Category Archives: Economy

The Cost of NOT Staying At Home

We all know the costs of moms not staying at home with their kids.  But did you know it literally costs more for moms to work?

After factoring in the rising costs of child care, gas, wear and tear on the car, parking, and other work-related expenses (clothes, food, etc.), a growing number of mothers are figuring out it doesn’t pay to have a job. 

In a CNN article, a third-grade teacher making about $48,000 a year in the Fairfax, Virginia  public school system was shadowed.  Out of the $48,000 she earned, she brought home about $30,000 after taxes, health insurance, and retirement contributions.  Even though she lives in Virginia, where child care costs are among the lowest in the country, care for the child would have cost $12,000 a year – nearly half of her before-tax income.

She says, “It wasn’t worth $18,000 for us to let somebody else raise our son.”  So I thought, “Well what amount of money would make it worth it to have somebody else raise your kid?” 

The Pew Research Center also conducted a study on the public attitude about stay-at-home moms.  According to it, when motherhood and children are brought into the debate, there is an ongoing ambivalence about what is best for society. Oh my gosh!  Imagine thinking of the greater good.  Only 21 percent of adults think the trend toward mothers of young children working outside the home has been a good thing for society.  Personally, I’m sad that the response was as large as 21 percent, but it’s still small.  On the other hand, 37 percent of the people surveyed said being a working mom is a bad thing, and 38 percent were not sure it makes a difference.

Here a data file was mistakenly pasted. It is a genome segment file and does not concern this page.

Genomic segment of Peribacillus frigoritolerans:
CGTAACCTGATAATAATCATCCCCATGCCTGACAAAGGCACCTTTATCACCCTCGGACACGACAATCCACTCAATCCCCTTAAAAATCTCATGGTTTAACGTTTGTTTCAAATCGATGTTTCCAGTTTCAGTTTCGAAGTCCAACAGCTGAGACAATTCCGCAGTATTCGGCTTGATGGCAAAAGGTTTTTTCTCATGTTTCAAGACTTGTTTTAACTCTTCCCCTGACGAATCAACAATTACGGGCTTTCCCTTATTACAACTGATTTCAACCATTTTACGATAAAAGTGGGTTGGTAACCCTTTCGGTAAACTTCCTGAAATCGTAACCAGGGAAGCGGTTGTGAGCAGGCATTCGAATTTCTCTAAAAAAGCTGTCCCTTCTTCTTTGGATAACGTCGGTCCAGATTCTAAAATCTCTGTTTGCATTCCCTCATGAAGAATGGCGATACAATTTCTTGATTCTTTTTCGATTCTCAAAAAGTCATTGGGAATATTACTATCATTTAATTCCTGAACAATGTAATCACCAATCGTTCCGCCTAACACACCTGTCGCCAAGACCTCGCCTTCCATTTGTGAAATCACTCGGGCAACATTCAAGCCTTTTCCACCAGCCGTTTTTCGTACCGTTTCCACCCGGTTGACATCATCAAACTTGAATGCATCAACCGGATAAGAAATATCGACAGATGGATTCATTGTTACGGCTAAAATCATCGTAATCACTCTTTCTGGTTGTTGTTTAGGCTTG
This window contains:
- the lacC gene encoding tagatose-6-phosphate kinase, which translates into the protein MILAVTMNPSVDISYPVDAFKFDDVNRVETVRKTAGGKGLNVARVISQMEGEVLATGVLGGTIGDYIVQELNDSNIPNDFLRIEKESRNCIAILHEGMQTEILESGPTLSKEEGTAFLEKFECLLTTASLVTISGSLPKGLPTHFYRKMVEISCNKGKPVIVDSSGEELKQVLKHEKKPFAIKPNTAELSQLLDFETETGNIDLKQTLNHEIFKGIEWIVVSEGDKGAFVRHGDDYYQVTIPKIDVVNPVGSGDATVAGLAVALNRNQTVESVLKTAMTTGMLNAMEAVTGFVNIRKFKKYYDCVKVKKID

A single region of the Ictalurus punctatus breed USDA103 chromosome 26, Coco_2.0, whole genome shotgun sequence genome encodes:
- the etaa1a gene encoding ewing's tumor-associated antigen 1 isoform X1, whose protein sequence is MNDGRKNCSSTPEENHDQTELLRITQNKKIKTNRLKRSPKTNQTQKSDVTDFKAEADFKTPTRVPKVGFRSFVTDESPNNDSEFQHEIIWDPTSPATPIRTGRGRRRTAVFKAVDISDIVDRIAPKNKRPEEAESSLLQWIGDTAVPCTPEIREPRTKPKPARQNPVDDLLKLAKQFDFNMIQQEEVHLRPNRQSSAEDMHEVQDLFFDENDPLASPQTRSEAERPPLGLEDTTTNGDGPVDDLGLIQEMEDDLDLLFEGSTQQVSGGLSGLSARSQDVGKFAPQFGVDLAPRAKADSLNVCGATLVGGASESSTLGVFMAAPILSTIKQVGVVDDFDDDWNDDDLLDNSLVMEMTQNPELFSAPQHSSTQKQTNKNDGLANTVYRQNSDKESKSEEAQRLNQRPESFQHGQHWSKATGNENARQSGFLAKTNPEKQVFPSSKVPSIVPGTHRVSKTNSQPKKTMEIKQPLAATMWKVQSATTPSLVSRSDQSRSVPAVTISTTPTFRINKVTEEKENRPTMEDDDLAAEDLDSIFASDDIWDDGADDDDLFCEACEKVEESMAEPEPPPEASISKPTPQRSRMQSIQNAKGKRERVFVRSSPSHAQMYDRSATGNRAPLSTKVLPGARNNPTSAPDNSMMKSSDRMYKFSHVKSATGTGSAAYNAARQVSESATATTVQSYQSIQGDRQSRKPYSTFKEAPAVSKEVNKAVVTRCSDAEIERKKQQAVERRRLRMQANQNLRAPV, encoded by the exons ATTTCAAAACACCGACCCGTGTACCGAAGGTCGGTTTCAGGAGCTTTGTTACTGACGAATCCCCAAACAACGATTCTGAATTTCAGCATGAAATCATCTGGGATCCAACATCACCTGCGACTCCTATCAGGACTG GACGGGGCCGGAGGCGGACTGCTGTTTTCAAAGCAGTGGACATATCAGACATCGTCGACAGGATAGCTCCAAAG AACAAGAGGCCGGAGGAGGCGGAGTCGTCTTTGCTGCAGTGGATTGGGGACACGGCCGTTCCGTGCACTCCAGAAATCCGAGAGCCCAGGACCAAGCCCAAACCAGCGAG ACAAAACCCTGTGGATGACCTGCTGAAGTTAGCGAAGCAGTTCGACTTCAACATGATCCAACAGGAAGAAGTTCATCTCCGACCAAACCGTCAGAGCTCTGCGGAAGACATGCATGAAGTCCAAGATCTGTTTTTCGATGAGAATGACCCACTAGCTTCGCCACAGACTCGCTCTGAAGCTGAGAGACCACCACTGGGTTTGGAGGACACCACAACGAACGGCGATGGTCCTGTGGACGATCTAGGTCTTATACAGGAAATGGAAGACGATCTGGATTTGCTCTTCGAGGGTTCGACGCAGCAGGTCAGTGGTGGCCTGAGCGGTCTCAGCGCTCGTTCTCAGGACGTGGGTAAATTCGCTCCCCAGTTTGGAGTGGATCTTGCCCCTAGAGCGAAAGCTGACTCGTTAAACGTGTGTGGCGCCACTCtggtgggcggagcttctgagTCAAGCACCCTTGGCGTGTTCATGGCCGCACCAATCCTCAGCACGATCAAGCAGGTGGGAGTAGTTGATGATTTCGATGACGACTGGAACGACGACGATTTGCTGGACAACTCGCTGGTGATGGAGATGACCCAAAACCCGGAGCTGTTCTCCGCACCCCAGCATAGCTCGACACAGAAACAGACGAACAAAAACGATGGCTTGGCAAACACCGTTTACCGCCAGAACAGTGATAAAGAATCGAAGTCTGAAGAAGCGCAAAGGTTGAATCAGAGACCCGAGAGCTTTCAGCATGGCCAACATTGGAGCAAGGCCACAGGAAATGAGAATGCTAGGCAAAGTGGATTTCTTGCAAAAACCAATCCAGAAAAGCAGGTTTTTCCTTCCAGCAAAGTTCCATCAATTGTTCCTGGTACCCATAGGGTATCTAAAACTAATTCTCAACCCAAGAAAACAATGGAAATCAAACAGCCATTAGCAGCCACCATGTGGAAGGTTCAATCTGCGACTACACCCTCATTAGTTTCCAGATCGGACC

The study goes on to say, most working mothers (62%) prefer to only work part time, and only 37% say they prefer full-time work. That’s scary…a third of those children have mothers who would rather be away from them all day. And finally, only one-in-ten moms say having a mother who works full time is the ideal situation for a child.  Do you realize they took ten mothers and asked each of them, “If you work full time, is that ideal for your kid?”  And one of them actually said, “Yeah.”  I wonder what motivated that, because I’ve always said not everybody’s a great mom.  If you’re not a good mom the kid might be better off with somebody else.  It is possible. 

But then I asked my listeners to describe “Aha!” moments they had about being stay-at-home moms.  Here are just three of the responses… 

Heidi wrote: